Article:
How To Document Your Content Marketing Workflow
Updated Sept. 22, 2021
You have your documented content marketing strategy. You know your tactics. It’s working. Content marketing is working for you. What do you do now? Sit back, relax, and watch your strategic content pull in lead after glorious lead? Well, yes … but no too. It’s time to get more strategic about how you’re working. As in, actually do the work. Let me explain.
For years, CMI has hit content marketers hard with the message that they must have a documented content marketing strategy to be more successful. The research shows that 60% of the most successful B2B marketers have a documented content marketing strategy. Only 21% of the least successful marketers have one.
A documented content marketing strategy, CMI reports, makes marketers more likely to consider their content marketing efforts, tactics, and channels as effective and helps them to justify higher content marketing budgets to the CMO.
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Enter workflow documentation
Similar in importance to a documented content marketing strategy is a documented workflow. A written content marketing workflow provides structure to your processes and increases your execution efficiency.A written #ContentMarketing workflow provides structure to your processes & increases execution efficiency, says @RaeDuplain via @CMIContent. Click To Tweet
Using a documented workflow, you will empower your team with:
- Clear visibility of the proper processes for producing content
- Better understanding of how dependencies affect processes
- More efficiency to deliver content on time
- Increased clarity into when and how to push work forward
- More structure and speed around approvals and less rework
In turn, all of this documentation will save you time – sweet, sweet, precious time. You can focus that newly found time on being creative and developing more engaging content.
OK, get paper and a pen (or pencil if you don’t like commitment). Or get a white board and some markers. Then get your content team together and consider the following five stages of your workflow. Together, diagram the content development process – how it is or should be working. Make it visual.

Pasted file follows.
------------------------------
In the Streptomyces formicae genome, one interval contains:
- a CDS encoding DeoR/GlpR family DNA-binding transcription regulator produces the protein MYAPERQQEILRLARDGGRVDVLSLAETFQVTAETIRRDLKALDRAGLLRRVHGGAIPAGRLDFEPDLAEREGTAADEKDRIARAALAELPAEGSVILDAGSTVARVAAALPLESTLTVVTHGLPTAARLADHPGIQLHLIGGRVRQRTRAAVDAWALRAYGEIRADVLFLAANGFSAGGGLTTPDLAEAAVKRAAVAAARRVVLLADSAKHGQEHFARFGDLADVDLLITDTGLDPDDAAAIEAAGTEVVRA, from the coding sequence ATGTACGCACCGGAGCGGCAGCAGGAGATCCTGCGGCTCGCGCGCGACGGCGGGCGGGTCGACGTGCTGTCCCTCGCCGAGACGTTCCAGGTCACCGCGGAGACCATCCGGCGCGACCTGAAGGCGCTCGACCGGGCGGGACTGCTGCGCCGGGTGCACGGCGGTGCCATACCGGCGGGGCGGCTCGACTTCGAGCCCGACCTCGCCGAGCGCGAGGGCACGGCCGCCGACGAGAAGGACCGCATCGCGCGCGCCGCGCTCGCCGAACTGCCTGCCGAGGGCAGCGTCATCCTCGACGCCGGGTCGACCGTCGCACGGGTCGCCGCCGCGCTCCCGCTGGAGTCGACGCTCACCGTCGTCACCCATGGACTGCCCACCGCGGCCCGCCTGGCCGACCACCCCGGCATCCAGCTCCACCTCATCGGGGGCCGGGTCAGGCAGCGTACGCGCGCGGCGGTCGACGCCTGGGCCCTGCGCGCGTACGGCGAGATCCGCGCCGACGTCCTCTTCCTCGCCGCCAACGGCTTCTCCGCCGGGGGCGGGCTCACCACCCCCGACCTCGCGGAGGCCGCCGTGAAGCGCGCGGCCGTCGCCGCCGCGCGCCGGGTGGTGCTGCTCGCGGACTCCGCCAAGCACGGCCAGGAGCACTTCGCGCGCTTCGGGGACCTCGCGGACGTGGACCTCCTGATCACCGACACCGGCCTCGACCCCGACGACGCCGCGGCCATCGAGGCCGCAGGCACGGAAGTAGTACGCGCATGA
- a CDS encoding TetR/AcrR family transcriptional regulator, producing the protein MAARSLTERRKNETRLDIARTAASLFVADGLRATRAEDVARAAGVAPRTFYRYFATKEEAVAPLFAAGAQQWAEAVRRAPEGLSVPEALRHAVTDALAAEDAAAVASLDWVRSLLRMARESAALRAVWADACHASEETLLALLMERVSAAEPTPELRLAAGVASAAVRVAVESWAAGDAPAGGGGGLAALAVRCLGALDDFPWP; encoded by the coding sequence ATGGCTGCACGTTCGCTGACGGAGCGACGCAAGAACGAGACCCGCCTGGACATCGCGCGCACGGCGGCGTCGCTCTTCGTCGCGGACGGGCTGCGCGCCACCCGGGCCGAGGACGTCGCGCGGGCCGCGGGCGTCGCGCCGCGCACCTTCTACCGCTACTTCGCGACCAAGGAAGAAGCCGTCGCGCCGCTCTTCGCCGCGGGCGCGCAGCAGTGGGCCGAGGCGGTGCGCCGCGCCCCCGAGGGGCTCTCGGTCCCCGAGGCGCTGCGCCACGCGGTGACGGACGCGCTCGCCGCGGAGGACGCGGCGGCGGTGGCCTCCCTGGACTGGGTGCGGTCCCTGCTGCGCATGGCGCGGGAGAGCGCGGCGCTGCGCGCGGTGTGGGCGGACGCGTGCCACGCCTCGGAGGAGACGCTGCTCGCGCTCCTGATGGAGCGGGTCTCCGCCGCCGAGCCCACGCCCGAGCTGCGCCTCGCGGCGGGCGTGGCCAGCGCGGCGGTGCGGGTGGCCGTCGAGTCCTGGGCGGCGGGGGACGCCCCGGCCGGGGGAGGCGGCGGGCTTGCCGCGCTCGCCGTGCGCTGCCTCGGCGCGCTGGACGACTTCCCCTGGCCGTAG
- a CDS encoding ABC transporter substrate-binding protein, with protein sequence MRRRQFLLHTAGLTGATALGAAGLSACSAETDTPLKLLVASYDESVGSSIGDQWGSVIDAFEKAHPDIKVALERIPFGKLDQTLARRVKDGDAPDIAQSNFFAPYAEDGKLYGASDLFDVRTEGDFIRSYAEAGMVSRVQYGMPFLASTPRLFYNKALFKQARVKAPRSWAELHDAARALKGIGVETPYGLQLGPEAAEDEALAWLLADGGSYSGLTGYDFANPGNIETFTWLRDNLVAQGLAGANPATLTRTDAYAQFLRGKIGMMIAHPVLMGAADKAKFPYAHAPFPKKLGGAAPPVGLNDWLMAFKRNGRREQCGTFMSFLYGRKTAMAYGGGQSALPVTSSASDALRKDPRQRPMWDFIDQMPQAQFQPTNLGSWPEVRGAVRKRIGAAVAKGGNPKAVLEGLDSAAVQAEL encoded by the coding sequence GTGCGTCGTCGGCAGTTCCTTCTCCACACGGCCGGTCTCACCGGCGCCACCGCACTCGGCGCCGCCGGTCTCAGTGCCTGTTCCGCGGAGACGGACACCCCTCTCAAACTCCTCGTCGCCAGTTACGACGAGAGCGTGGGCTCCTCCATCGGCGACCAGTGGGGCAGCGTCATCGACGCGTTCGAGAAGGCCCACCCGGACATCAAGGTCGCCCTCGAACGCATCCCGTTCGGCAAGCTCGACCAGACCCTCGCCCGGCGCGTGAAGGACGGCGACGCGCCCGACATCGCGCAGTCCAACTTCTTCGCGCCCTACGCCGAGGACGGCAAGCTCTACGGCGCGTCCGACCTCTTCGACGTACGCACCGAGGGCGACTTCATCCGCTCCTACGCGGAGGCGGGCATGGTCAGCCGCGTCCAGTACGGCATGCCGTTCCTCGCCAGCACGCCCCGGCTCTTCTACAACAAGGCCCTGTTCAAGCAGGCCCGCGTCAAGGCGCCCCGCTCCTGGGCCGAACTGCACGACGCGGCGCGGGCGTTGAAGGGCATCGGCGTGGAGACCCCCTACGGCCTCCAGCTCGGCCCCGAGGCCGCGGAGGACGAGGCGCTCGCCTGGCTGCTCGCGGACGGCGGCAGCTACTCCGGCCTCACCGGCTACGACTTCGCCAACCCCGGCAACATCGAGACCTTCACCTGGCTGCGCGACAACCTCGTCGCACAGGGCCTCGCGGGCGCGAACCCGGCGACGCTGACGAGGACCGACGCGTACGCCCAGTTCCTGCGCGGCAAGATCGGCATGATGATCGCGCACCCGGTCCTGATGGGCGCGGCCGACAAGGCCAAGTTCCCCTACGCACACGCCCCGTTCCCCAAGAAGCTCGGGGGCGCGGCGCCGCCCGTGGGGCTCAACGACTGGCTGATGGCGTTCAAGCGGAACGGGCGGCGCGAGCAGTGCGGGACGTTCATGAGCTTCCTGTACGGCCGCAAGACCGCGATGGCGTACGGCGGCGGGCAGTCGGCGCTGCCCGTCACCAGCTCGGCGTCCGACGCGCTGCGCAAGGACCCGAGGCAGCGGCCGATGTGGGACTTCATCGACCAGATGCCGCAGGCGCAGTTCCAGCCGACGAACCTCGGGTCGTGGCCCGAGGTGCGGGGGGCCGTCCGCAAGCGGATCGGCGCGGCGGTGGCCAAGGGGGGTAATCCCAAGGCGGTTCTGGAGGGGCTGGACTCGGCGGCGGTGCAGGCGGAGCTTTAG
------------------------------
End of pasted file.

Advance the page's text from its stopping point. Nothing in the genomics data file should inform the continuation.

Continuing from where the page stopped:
Review the diagram to identify any fat you can cut from the way you’ve been doing things. Star those areas and make a note about what you want to change. Then, elect someone on your team to document your refined process. Whether writing the steps in a Word document, drawing it by hand, or diagramming it in flowchart form using free software like Lucidchart, the important thing is that you create something that can be seen and referenced by your team whenever they need it.Create a #content development process that can be seen and referenced by your team whenever they need it, says @RaeDuplain via @CMIContent. Click To Tweet
Stage 1: Requests and strategic ideation
Your team gets tons of requests for content and is always coming up with new ideas. But where are you capturing all of these requests and ideas? You need a process for how to do it and one place to collect them. It’s the only way you won’t lose track.You need a process for how to capture #content requests and ideas and a central place to collect them, says @RaeDuplain via @CMIContent. Click To Tweet
To document this aspect of your workflow:
- Identify who needs to be involved in content requests and ideation. Consider where requests and ideas are coming from. Include the key members of your team, as well as relevant stakeholders and subject-matter experts in other departments.
- Create a central location or repository for requests and idea submissions. Require that all content requests and ideas be submitted in a standardized fashion to one place. You could create an email alias that goes to your team lead (e.g., [email protected]), an online form that auto-populates a shared spreadsheet, or a cloud-based solution. The repository also should serve as the place where you prioritize, and select content for production.
- Detail who needs to approve or review ideas. Make sure to include who needs to approve topics before work is begun, such as the sales team, internal subject-matter experts, or executives.
- Determine the sequence of work. Map out what has to happen in the ideation stage and in what order – brainstorm ideas, cull ideas, submit ideas, fill out a content brief, etc.
Stage 2: Prioritization